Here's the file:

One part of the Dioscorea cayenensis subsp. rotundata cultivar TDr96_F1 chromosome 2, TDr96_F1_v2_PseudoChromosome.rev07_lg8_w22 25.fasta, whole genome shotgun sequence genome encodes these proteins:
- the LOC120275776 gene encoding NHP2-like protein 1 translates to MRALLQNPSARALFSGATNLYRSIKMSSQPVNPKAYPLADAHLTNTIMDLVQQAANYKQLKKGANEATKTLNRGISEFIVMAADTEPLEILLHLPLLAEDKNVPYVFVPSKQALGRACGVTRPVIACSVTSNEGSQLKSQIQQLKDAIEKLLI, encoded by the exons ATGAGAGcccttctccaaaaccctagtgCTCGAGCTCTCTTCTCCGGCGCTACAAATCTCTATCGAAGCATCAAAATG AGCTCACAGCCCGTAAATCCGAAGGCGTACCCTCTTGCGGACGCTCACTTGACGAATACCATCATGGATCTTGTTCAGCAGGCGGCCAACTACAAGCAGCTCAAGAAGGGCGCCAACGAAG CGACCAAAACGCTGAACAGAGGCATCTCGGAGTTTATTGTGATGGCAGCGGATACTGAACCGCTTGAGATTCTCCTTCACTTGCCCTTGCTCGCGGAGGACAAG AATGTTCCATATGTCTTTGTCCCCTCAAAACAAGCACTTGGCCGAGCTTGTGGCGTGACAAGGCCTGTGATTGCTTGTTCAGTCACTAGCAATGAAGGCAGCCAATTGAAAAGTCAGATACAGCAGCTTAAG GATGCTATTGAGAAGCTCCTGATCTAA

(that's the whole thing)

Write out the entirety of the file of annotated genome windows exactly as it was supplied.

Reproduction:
One part of the Dioscorea cayenensis subsp. rotundata cultivar TDr96_F1 chromosome 2, TDr96_F1_v2_PseudoChromosome.rev07_lg8_w22 25.fasta, whole genome shotgun sequence genome encodes these proteins:
- the LOC120275776 gene encoding NHP2-like protein 1 translates to MRALLQNPSARALFSGATNLYRSIKMSSQPVNPKAYPLADAHLTNTIMDLVQQAANYKQLKKGANEATKTLNRGISEFIVMAADTEPLEILLHLPLLAEDKNVPYVFVPSKQALGRACGVTRPVIACSVTSNEGSQLKSQIQQLKDAIEKLLI, encoded by the exons ATGAGAGcccttctccaaaaccctagtgCTCGAGCTCTCTTCTCCGGCGCTACAAATCTCTATCGAAGCATCAAAATG AGCTCACAGCCCGTAAATCCGAAGGCGTACCCTCTTGCGGACGCTCACTTGACGAATACCATCATGGATCTTGTTCAGCAGGCGGCCAACTACAAGCAGCTCAAGAAGGGCGCCAACGAAG CGACCAAAACGCTGAACAGAGGCATCTCGGAGTTTATTGTGATGGCAGCGGATACTGAACCGCTTGAGATTCTCCTTCACTTGCCCTTGCTCGCGGAGGACAAG AATGTTCCATATGTCTTTGTCCCCTCAAAACAAGCACTTGGCCGAGCTTGTGGCGTGACAAGGCCTGTGATTGCTTGTTCAGTCACTAGCAATGAAGGCAGCCAATTGAAAAGTCAGATACAGCAGCTTAAG GATGCTATTGAGAAGCTCCTGATCTAA